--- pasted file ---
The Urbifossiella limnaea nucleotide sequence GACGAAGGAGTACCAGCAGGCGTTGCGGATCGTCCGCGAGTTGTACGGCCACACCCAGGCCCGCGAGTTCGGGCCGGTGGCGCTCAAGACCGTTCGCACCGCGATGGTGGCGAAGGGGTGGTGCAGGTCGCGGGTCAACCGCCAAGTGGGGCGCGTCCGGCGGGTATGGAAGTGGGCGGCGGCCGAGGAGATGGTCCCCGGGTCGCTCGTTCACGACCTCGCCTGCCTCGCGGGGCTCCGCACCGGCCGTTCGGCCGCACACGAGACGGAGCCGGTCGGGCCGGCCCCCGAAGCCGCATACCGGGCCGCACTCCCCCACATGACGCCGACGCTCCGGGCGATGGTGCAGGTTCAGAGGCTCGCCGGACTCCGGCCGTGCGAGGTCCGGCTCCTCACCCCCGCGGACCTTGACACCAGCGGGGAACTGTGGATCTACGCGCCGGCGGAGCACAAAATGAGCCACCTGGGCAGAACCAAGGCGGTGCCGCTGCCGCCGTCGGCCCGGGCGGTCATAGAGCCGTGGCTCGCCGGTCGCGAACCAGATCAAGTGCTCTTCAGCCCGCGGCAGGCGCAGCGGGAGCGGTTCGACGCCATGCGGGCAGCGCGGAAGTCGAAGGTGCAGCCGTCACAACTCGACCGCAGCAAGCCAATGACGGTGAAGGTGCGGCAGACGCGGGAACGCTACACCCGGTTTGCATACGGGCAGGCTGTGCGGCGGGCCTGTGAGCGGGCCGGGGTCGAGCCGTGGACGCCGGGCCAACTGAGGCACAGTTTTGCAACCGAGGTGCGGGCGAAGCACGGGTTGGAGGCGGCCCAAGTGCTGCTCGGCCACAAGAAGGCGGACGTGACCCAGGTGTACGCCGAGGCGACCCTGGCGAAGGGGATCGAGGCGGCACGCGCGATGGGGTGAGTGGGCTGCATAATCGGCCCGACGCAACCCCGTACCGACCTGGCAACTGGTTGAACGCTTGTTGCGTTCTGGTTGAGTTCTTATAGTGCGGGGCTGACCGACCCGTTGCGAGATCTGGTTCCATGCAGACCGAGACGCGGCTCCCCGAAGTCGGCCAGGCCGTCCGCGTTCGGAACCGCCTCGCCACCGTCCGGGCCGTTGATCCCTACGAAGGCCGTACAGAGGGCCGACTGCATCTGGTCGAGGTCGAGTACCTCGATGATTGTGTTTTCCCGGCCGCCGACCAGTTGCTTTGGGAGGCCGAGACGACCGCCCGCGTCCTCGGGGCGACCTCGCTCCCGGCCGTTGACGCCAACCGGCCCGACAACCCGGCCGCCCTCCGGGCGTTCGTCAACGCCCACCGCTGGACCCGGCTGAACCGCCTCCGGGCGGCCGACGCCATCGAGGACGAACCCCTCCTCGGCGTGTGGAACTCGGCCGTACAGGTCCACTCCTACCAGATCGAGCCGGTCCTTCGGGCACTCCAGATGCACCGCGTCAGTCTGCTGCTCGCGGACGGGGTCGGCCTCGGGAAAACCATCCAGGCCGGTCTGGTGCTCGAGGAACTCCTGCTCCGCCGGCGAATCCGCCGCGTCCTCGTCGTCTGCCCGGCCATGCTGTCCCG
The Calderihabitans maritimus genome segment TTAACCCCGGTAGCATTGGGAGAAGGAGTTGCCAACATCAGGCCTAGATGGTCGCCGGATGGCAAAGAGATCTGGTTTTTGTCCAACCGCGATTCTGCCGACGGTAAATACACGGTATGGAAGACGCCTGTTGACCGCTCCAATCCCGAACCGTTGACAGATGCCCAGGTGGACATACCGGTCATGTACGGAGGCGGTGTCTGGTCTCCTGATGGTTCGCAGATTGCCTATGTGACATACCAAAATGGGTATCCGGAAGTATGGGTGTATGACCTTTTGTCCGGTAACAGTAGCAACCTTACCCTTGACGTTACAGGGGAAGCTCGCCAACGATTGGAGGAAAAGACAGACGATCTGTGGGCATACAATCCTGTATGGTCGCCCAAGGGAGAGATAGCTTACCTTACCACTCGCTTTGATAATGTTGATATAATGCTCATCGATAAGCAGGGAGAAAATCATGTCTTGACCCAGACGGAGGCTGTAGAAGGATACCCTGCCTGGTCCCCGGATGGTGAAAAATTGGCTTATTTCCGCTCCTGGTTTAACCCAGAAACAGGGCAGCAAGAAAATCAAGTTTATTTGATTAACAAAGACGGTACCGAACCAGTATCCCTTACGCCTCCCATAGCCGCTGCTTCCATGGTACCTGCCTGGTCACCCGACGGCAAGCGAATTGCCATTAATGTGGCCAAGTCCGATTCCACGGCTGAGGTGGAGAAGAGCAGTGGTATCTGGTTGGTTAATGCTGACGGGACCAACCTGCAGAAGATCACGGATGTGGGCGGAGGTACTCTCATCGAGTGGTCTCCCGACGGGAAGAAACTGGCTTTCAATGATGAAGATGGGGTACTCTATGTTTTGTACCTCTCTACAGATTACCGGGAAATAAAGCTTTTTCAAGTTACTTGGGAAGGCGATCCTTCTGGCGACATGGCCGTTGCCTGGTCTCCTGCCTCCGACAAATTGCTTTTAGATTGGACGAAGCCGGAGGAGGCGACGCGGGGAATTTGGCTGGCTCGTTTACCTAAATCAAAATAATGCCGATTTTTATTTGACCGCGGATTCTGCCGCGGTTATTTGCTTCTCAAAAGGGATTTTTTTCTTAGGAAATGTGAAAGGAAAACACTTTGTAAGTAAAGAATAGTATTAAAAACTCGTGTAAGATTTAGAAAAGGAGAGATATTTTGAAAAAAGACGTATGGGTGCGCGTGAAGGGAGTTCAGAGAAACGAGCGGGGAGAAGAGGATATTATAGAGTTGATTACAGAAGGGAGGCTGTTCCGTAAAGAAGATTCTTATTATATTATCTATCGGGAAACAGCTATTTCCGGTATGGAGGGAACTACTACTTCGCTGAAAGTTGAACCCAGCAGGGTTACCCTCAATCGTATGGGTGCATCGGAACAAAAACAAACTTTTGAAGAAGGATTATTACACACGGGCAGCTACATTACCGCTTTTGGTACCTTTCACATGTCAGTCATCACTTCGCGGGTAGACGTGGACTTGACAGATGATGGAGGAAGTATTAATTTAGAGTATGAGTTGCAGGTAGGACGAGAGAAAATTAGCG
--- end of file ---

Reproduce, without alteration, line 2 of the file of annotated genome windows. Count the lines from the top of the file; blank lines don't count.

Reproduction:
The Calderihabitans maritimus genome segment TTAACCCCGGTAGCATTGGGAGAAGGAGTTGCCAACATCAGGCCTAGATGGTCGCCGGATGGCAAAGAGATCTGGTTTTTGTCCAACCGCGATTCTGCCGACGGTAAATACACGGTATGGAAGACGCCTGTTGACCGCTCCAATCCCGAACCGTTGACAGATGCCCAGGTGGACATACCGGTCATGTACGGAGGCGGTGTCTGGTCTCCTGATGGTTCGCAGATTGCCTATGTGACATACCAAAATGGGTATCCGGAAGTATGGGTGTATGACCTTTTGTCCGGTAACAGTAGCAACCTTACCCTTGACGTTACAGGGGAAGCTCGCCAACGATTGGAGGAAAAGACAGACGATCTGTGGGCATACAATCCTGTATGGTCGCCCAAGGGAGAGATAGCTTACCTTACCACTCGCTTTGATAATGTTGATATAATGCTCATCGATAAGCAGGGAGAAAATCATGTCTTGACCCAGACGGAGGCTGTAGAAGGATACCCTGCCTGGTCCCCGGATGGTGAAAAATTGGCTTATTTCCGCTCCTGGTTTAACCCAGAAACAGGGCAGCAAGAAAATCAAGTTTATTTGATTAACAAAGACGGTACCGAACCAGTATCCCTTACGCCTCCCATAGCCGCTGCTTCCATGGTACCTGCCTGGTCACCCGACGGCAAGCGAATTGCCATTAATGTGGCCAAGTCCGATTCCACGGCTGAGGTGGAGAAGAGCAGTGGTATCTGGTTGGTTAATGCTGACGGGACCAACCTGCAGAAGATCACGGATGTGGGCGGAGGTACTCTCATCGAGTGGTCTCCCGACGGGAAGAAACTGGCTTTCAATGATGAAGATGGGGTACTCTATGTTTTGTACCTCTCTACAGATTACCGGGAAATAAAGCTTTTTCAAGTTACTTGGGAAGGCGATCCTTCTGGCGACATGGCCGTTGCCTGGTCTCCTGCCTCCGACAAATTGCTTTTAGATTGGACGAAGCCGGAGGAGGCGACGCGGGGAATTTGGCTGGCTCGTTTACCTAAATCAAAATAATGCCGATTTTTATTTGACCGCGGATTCTGCCGCGGTTATTTGCTTCTCAAAAGGGATTTTTTTCTTAGGAAATGTGAAAGGAAAACACTTTGTAAGTAAAGAATAGTATTAAAAACTCGTGTAAGATTTAGAAAAGGAGAGATATTTTGAAAAAAGACGTATGGGTGCGCGTGAAGGGAGTTCAGAGAAACGAGCGGGGAGAAGAGGATATTATAGAGTTGATTACAGAAGGGAGGCTGTTCCGTAAAGAAGATTCTTATTATATTATCTATCGGGAAACAGCTATTTCCGGTATGGAGGGAACTACTACTTCGCTGAAAGTTGAACCCAGCAGGGTTACCCTCAATCGTATGGGTGCATCGGAACAAAAACAAACTTTTGAAGAAGGATTATTACACACGGGCAGCTACATTACCGCTTTTGGTACCTTTCACATGTCAGTCATCACTTCGCGGGTAGACGTGGACTTGACAGATGATGGAGGAAGTATTAATTTAGAGTATGAGTTGCAGGTAGGACGAGAGAAAATTAGCG